The Culebra Street corridor had a unique feature as a West- side community. Culebra Street was a major thoroughfare, but it also served as the racial and ethnic divide between Anglos and Mexicans in the city. Historian David Montejano, who grew up in the neighborhood south of Culebra Street, has elaborated on the growing ra- cial tensions in that part of the city in the aftermath of the 1954 Brown decision. His essay on this topic appears in this issue of La Prensa Texas. The essay previously appeared in the Texas Observer.
Latinos began to cross to the northern side of Culebra Street in the mid 1950s to attend Horace Mann Middle School which was north of Woodlawn Ave. While my family lived on Monterey Street in the West- side, my parents insisted that my brother Henry and I attend Horace Mann instead of Irving Middle School. Henry and I arrived at Mann in 1956, the second year of the educational integration experiment. Most San Antonio schools were still segregated by residential boundaries for Latinos. Prior to 1954 Blacks attended segregated schools and were restricted from buying property in White neighborhoods. Schools such as Mann were more than 95 percent white until the school boundaries changed in 1955. The integration of San Antonio schools, which began in 1954, allowed students from the barrios to attend high schools out- side of the Westside. In 1955 Horace Mann enrolled students from the Menchaca Courts (all Latinos) for the first time. The housing project, just south of Culebra Street near 24th had previously sent all of its stu- dents to Irving Middle School. In 1956, Horace Mann was over 90 percent Anglo and it seemed to me that less than 50 Latino students were enrolled.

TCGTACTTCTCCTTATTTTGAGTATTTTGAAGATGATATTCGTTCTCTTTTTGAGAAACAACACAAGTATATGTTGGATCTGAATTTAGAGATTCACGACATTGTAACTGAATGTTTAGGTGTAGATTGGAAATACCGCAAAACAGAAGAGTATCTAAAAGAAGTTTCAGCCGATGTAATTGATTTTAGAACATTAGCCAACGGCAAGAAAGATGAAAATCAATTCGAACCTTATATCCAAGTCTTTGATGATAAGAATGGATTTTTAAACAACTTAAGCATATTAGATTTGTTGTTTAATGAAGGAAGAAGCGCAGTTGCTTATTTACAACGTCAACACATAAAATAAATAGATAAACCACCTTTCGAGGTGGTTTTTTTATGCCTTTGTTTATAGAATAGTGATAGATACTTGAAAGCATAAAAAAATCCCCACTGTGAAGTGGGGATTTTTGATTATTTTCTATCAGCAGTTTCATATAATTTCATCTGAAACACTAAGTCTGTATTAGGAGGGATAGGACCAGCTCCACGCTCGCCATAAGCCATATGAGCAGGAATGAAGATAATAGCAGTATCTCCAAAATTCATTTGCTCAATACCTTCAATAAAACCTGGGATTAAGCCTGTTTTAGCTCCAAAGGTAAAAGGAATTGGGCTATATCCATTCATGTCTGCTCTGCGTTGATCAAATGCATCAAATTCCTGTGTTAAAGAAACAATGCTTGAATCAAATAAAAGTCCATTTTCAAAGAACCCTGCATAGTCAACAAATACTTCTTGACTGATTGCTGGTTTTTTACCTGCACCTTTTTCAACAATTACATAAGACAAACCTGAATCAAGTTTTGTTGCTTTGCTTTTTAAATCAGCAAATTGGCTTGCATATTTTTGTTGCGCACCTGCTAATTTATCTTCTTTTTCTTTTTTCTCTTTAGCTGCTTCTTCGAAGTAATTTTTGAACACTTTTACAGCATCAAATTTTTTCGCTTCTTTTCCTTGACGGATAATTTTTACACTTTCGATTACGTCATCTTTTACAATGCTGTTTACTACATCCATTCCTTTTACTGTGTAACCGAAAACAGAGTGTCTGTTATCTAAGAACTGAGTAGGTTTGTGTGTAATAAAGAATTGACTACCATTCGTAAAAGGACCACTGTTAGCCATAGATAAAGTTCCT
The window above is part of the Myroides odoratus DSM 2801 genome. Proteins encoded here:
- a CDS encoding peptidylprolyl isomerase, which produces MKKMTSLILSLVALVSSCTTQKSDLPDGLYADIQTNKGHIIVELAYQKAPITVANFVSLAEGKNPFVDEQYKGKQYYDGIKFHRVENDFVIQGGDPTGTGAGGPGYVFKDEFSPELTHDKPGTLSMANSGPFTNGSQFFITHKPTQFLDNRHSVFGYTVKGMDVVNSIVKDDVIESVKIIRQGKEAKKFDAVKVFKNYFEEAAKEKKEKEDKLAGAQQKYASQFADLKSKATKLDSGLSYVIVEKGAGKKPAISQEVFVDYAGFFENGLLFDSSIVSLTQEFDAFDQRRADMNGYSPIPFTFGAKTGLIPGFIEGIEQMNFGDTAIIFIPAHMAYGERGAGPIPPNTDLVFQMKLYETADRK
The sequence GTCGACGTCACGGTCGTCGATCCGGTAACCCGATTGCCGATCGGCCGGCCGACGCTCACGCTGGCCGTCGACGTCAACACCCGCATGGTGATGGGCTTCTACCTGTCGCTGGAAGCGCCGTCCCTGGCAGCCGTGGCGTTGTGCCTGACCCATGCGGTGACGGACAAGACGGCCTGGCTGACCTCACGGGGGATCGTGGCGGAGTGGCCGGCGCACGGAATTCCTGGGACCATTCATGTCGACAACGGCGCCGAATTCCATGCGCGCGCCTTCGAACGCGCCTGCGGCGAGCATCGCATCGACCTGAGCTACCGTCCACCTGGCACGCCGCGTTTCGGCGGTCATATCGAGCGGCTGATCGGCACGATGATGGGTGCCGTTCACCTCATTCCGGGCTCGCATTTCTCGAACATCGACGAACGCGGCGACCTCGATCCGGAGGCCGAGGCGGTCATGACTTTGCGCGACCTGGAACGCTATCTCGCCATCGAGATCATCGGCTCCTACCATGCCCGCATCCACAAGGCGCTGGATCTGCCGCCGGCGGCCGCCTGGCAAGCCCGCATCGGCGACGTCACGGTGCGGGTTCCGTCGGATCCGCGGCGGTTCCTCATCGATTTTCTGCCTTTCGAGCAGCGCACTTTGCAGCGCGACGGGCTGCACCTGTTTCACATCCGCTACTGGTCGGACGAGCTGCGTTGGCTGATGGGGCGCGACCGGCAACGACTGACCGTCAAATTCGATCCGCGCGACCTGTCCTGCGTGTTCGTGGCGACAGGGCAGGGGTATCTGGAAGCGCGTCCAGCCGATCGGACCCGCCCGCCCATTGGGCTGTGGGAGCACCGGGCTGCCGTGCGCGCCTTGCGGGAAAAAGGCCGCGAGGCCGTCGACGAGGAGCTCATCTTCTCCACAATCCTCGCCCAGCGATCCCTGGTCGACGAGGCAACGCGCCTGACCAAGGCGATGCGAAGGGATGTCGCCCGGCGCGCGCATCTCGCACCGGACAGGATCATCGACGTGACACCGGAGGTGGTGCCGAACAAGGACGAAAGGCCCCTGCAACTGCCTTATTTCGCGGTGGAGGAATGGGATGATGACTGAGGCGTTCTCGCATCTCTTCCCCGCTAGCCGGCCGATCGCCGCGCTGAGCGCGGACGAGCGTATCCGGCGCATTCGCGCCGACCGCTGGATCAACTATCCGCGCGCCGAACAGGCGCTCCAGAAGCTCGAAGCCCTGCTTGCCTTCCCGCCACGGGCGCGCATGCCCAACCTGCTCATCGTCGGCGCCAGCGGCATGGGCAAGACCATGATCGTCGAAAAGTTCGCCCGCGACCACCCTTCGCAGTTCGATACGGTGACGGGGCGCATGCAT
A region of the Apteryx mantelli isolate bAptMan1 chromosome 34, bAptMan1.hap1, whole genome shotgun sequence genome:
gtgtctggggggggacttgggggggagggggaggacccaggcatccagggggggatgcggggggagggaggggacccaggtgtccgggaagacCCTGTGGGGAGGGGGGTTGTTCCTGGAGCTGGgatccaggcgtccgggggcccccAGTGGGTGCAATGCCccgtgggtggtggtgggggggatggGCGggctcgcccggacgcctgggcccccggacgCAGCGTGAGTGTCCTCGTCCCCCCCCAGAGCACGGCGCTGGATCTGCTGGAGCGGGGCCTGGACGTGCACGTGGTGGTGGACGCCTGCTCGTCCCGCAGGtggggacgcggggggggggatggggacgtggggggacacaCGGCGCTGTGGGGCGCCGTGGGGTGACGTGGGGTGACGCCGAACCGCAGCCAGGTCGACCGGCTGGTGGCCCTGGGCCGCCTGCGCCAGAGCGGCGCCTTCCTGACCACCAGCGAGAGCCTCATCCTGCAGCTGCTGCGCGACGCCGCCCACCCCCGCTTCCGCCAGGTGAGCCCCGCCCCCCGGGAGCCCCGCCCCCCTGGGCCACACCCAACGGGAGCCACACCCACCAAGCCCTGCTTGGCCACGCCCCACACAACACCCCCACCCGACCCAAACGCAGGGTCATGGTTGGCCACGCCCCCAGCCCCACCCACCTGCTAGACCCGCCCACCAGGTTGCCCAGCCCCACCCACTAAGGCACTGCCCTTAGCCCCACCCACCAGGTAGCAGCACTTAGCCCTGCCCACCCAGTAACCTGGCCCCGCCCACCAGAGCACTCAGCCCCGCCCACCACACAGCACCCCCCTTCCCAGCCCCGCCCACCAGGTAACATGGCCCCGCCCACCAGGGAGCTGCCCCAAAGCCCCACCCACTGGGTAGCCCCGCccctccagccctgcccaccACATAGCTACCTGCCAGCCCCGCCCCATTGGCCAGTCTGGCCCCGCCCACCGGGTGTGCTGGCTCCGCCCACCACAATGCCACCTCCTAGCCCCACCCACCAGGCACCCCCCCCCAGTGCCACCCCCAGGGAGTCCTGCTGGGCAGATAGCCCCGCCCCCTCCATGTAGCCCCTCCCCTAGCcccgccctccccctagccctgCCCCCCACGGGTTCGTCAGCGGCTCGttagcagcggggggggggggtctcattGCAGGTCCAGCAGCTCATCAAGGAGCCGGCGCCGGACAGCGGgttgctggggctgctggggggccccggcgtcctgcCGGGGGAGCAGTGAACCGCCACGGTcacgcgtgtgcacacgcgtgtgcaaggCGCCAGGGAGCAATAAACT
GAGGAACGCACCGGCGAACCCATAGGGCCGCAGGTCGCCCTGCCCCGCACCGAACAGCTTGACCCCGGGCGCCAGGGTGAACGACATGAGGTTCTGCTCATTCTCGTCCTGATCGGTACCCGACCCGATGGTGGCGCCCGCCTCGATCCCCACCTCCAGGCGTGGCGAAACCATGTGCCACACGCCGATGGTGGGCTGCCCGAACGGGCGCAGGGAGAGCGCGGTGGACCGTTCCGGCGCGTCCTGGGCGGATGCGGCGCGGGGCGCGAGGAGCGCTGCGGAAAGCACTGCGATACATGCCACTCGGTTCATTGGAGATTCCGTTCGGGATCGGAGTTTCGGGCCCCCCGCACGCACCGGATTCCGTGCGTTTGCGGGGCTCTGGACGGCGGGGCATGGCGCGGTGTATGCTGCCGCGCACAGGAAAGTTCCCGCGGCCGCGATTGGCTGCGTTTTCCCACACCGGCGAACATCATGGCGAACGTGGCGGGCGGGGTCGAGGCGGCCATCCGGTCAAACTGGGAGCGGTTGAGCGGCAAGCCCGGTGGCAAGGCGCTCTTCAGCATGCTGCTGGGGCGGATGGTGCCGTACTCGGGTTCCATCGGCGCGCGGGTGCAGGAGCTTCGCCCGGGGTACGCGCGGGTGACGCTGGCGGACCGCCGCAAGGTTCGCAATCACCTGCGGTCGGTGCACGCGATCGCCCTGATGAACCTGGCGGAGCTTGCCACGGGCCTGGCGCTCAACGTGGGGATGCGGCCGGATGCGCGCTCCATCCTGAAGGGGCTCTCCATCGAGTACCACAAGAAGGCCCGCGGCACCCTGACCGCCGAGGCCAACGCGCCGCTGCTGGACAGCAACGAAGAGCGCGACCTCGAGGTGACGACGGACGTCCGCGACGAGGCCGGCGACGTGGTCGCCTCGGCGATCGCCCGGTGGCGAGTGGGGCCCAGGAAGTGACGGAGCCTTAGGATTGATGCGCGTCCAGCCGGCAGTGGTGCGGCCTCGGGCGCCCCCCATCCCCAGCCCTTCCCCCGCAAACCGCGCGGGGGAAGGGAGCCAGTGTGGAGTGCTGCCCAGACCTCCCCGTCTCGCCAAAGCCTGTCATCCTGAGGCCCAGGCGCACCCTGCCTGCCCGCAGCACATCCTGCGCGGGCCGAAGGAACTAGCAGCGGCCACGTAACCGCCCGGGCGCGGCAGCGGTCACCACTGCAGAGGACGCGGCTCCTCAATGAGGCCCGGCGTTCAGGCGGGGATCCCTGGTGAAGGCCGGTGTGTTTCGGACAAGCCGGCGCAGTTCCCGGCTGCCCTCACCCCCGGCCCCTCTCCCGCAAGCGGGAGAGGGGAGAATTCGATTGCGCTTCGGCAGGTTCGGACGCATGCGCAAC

The inclusion of Latino stu- dents from the southern side of Culebra Street at Horace Mann appears to have introduced so- cial integration problems. The Garcia family which lived on Blue Ridge near the Menchaca Courts enrolled their oldest son Jesse at Horace Mann in 1957.
The following year the Garcia family attempted to enroll their younger son Eddie, but were told that the school district boundaries had changed and he would have to attend Irving. The city bus which took us from the Westside to Horace Mann then went on to Jefferson High School. There were no African American students at Mann in the 1950s, but they were permitted to enroll at Jef- ferson High School. Our bus route took us past the Popular and Zarzamora Street intersection where African American students boarded our bus on